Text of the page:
The National Oceanic and Atmospheric Administration’s Climate Prediction Center is on El Niño watch, releasing monthly updates that detail their understanding of trending weather data and making sense of it for the rest of us. The report they shared this week outlined a handful of revelations in just a few detailed paragraphs, like determining the likelihood of an El Niño event this year, when they expect it to start, and how long it may last.
The short version: NOAA now expects El Niñ0 to develop within the next 90 days (“during the May-July season”) and last into the winter. It could all kick off as early as this month with the potential for a “significant” El Niño on the horizon and at least a weak El Niño late in the year (November-January). They are projecting an 80 percent chance of at least a moderate El Niño and around 55 percent likelihood it will be a strong event. The chance none of this materializes at all is still between five and 10 percent, however, leaving the door open for a quiet remainder of the year. But with the odds in favor of something materializing within the next few months and even weeks, NOAA says there’s more than 90 percent likelihood El Niño persists into the Northern Hemisphere winter.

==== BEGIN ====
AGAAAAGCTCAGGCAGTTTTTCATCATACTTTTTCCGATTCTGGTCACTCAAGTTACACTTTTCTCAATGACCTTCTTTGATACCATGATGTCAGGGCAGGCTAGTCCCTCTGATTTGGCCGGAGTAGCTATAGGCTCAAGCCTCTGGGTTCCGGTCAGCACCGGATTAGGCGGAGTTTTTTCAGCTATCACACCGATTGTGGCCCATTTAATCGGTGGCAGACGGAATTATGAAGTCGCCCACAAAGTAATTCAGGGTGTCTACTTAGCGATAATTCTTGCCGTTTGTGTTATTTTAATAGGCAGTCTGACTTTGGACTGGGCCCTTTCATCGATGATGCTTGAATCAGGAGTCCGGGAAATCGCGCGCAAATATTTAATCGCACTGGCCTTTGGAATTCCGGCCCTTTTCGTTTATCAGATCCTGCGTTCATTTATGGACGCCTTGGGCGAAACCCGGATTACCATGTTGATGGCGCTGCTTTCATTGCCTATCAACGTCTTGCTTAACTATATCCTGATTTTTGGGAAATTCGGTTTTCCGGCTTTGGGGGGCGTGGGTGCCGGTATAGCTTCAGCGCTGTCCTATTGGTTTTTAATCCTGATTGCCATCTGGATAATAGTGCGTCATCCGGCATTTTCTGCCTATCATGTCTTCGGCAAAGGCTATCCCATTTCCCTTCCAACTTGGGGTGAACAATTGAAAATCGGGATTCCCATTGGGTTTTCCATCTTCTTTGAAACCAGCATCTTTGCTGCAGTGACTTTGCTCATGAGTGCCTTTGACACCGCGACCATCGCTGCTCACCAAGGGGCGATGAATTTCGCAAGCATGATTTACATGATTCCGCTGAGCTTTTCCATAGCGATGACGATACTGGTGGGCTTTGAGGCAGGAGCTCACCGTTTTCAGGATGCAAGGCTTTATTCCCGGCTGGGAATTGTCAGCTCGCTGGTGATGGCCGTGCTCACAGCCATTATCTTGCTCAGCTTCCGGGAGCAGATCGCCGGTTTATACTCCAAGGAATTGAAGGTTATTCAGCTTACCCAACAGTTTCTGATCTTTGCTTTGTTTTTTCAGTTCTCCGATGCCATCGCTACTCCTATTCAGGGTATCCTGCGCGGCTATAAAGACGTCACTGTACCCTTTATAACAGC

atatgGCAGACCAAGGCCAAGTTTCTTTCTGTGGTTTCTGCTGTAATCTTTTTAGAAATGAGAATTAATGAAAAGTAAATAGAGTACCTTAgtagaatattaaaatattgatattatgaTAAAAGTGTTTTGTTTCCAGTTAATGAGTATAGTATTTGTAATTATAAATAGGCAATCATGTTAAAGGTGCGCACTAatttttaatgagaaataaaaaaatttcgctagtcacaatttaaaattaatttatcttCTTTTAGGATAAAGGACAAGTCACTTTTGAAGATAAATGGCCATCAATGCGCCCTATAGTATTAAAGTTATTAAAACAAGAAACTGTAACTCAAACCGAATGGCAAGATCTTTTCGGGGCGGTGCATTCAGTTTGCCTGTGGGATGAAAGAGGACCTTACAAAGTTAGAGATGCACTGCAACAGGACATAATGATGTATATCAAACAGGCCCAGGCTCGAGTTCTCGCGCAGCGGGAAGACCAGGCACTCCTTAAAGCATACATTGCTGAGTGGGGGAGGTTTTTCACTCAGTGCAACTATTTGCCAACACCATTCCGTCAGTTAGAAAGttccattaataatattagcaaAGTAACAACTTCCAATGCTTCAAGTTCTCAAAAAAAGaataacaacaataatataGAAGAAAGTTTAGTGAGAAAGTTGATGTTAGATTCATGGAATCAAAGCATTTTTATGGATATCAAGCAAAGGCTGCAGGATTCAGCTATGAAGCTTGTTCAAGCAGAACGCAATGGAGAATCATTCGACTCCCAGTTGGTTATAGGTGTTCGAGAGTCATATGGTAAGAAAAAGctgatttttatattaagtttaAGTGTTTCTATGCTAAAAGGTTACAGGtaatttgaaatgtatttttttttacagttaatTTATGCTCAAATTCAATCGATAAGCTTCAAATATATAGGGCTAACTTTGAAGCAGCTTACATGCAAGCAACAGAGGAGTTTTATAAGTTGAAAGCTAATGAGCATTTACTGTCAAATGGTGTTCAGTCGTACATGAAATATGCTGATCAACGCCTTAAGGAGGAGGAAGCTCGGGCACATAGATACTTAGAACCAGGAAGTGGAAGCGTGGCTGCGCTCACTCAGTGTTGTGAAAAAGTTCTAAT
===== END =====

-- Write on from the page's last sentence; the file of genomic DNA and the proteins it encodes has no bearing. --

This is a significant change from their last update a month ago, which told us things would shape up by August.
“We’re due one,” NOAA’s Dr. Mike McPhaden said in April. “However, the magnitude of the predicted El Niños shows a very large spread, everything from blockbuster to wimp.”
How did they come to these predictions? Well, an El Niño is declared when sea-surface temperates in specific parts of the Pacific Ocean are at least .5 degrees Celsius higher than average for at least a month and can be expected to persist for several more months. Naturally, the atmosphere is impacted when this happens, creating the final piece of the puzzle for an El Niño. If those ocean temps are higher than normal without the expected impact on the atmosphere, there is no El Niño. The water has, in fact, been warm near this strip along the equator recently, meaning the first parts of the equation are currently at work. And several meteorologists have reportedly pointed out that the current sea-surface temperatures are trending warmer than the same periods in 1997 and 1982, which were both strong El Niño years.
Now we wait another month for NOAA’s next round of monthly updates. Then again, we could already be in full El Niño swing by that point.